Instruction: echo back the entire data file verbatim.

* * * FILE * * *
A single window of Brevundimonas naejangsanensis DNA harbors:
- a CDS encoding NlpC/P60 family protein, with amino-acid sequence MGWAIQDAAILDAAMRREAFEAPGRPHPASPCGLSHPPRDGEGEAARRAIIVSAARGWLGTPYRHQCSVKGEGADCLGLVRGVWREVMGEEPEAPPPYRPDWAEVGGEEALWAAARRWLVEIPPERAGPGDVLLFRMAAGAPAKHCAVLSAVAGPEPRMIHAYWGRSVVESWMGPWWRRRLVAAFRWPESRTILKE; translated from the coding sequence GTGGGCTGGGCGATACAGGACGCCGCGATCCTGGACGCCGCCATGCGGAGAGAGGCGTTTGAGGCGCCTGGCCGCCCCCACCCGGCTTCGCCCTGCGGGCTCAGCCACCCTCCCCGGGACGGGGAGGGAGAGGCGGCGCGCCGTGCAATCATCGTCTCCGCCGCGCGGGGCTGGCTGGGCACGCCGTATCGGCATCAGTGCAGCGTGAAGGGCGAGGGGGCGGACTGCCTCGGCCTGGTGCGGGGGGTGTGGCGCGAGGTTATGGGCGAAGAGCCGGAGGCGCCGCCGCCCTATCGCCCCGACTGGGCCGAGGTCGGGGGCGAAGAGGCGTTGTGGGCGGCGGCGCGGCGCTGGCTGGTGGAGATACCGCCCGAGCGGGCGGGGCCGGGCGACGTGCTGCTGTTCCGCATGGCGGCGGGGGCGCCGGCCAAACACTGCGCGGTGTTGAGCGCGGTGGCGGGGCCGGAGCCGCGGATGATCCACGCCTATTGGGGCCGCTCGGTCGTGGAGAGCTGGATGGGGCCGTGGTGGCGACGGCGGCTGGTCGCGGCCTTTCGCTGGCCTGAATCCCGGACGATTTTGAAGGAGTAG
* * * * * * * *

A single window of Brevundimonas naejangsanensis DNA harbors:
- a CDS encoding NlpC/P60 family protein, with amino-acid sequence MGWAIQDAAILDAAMRREAFEAPGRPHPASPCGLSHPPRDGEGEAARRAIIVSAARGWLGTPYRHQCSVKGEGADCLGLVRGVWREVMGEEPEAPPPYRPDWAEVGGEEALWAAARRWLVEIPPERAGPGDVLLFRMAAGAPAKHCAVLSAVAGPEPRMIHAYWGRSVVESWMGPWWRRRLVAAFRWPESRTILKE; translated from the coding sequence GTGGGCTGGGCGATACAGGACGCCGCGATCCTGGACGCCGCCATGCGGAGAGAGGCGTTTGAGGCGCCTGGCCGCCCCCACCCGGCTTCGCCCTGCGGGCTCAGCCACCCTCCCCGGGACGGGGAGGGAGAGGCGGCGCGCCGTGCAATCATCGTCTCCGCCGCGCGGGGCTGGCTGGGCACGCCGTATCGGCATCAGTGCAGCGTGAAGGGCGAGGGGGCGGACTGCCTCGGCCTGGTGCGGGGGGTGTGGCGCGAGGTTATGGGCGAAGAGCCGGAGGCGCCGCCGCCCTATCGCCCCGACTGGGCCGAGGTCGGGGGCGAAGAGGCGTTGTGGGCGGCGGCGCGGCGCTGGCTGGTGGAGATACCGCCCGAGCGGGCGGGGCCGGGCGACGTGCTGCTGTTCCGCATGGCGGCGGGGGCGCCGGCCAAACACTGCGCGGTGTTGAGCGCGGTGGCGGGGCCGGAGCCGCGGATGATCCACGCCTATTGGGGCCGCTCGGTCGTGGAGAGCTGGATGGGGCCGTGGTGGCGACGGCGGCTGGTCGCGGCCTTTCGCTGGCCTGAATCCCGGACGATTTTGAAGGAGTAG